Intellectual Humility And Forgiveness Of Religious Leaders

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We Would Like To Acknowledge The Generous Financial Support Of Fuller Theological Seminary/thrive Center In Concert With The John Templeton Foundation, [grant Number 108] (intellectual Humility In Religious Leaders), As Well As The John Templeton Foundation [grant Number 29630], The Development, Validation, And Dissemination Of Measures Of Intellectual Humility And Humility; [grant Number 14979], Relational Humility: An Interdisciplinary Approach To The Study Of Humility).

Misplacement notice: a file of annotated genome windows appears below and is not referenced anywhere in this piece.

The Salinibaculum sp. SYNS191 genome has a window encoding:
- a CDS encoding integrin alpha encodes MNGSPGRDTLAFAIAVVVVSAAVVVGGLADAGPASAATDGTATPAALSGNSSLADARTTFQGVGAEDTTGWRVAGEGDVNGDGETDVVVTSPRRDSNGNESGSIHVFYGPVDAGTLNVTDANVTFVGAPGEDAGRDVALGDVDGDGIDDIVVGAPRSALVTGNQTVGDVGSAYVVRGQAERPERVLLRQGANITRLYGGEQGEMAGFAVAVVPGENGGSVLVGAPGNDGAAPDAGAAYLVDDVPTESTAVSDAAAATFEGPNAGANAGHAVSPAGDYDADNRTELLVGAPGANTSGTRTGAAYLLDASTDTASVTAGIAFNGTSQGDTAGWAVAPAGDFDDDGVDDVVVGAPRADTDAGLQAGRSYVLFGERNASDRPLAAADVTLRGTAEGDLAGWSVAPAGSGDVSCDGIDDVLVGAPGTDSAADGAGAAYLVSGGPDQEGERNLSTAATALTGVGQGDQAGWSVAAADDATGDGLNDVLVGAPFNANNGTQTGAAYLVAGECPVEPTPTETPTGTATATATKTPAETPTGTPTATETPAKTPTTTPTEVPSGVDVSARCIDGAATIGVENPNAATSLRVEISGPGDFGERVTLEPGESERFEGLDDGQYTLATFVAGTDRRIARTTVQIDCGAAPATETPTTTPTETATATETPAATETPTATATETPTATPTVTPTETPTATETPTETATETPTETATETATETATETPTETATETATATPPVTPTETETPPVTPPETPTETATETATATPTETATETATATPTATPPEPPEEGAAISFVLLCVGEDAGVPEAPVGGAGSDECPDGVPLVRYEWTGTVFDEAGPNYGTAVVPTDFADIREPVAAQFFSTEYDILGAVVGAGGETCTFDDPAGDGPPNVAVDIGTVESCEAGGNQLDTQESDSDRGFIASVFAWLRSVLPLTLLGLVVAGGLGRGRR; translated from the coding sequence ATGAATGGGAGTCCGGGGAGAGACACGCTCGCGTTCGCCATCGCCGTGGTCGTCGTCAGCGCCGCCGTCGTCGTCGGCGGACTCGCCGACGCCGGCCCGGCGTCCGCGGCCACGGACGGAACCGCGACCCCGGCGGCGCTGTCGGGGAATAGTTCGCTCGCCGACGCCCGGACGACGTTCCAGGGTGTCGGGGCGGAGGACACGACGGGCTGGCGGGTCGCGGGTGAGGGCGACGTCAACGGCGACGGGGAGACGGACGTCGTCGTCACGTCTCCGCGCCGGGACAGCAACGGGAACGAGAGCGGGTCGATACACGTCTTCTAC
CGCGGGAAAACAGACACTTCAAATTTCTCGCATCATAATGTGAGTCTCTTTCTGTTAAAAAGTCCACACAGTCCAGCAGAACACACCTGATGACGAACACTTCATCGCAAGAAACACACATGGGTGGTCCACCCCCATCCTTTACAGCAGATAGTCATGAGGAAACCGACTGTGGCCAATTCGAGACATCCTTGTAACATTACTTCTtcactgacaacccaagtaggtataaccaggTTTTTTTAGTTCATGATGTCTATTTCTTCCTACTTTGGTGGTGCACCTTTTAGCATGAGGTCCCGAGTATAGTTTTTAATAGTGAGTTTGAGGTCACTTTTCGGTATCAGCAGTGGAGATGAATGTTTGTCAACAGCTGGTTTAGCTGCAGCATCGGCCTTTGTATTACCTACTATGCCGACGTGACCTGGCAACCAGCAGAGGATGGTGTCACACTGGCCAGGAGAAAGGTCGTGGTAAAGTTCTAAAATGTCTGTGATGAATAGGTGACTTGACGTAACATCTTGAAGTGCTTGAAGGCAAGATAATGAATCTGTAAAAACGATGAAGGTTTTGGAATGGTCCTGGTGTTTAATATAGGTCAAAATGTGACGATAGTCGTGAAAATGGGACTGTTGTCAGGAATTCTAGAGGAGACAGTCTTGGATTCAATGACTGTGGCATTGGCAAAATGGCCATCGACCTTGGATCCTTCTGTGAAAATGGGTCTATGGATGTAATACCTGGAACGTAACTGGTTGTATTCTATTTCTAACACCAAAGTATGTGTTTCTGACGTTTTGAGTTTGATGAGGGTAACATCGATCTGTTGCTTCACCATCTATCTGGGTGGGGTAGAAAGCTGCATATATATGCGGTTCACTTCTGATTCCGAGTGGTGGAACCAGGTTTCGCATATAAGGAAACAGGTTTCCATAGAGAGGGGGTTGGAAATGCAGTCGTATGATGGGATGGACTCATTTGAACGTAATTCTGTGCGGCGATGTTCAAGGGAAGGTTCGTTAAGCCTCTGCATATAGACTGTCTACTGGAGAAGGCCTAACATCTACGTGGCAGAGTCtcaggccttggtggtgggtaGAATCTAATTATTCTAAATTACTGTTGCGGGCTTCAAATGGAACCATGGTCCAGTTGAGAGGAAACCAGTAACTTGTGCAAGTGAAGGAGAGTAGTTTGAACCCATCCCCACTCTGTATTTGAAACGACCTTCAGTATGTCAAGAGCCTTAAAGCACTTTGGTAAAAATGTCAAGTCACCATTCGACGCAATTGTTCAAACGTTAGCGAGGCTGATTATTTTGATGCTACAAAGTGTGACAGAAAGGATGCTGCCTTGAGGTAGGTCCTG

This Article Presents Two Studies That Examined How Perceptions Of Intellectual Humility Affect Response To A Transgression By A Religious Leader. In Study 1, Participants (n=105) Rated The Religious Leader On Intellectual Humility Regarding Different Religious Beliefs And Values, As Well As General Humility And Forgiveness Of The Leader For A Transgression. Perceived Intellectual Humility Was Positively Associated With Forgiveness, Even When Controlling For Perceived General Humility. In Study 2, We Replicated The Findings From Study 1 On An Independent Sample (n=299). Also, The Type Of Offense Moderated The Association Between Perceived Intellectual Humility And Forgiveness. For Participants, Who Reported An Offense In The Area Of Religious Beliefs, Values, Or Convictions, The Association Between Perceived Intellectual Humility And Forgiveness Was Stronger Than For Participants, Who Reported A Different Type Of Offense. We Conclude By Discussing Limitations And Areas For Future Research.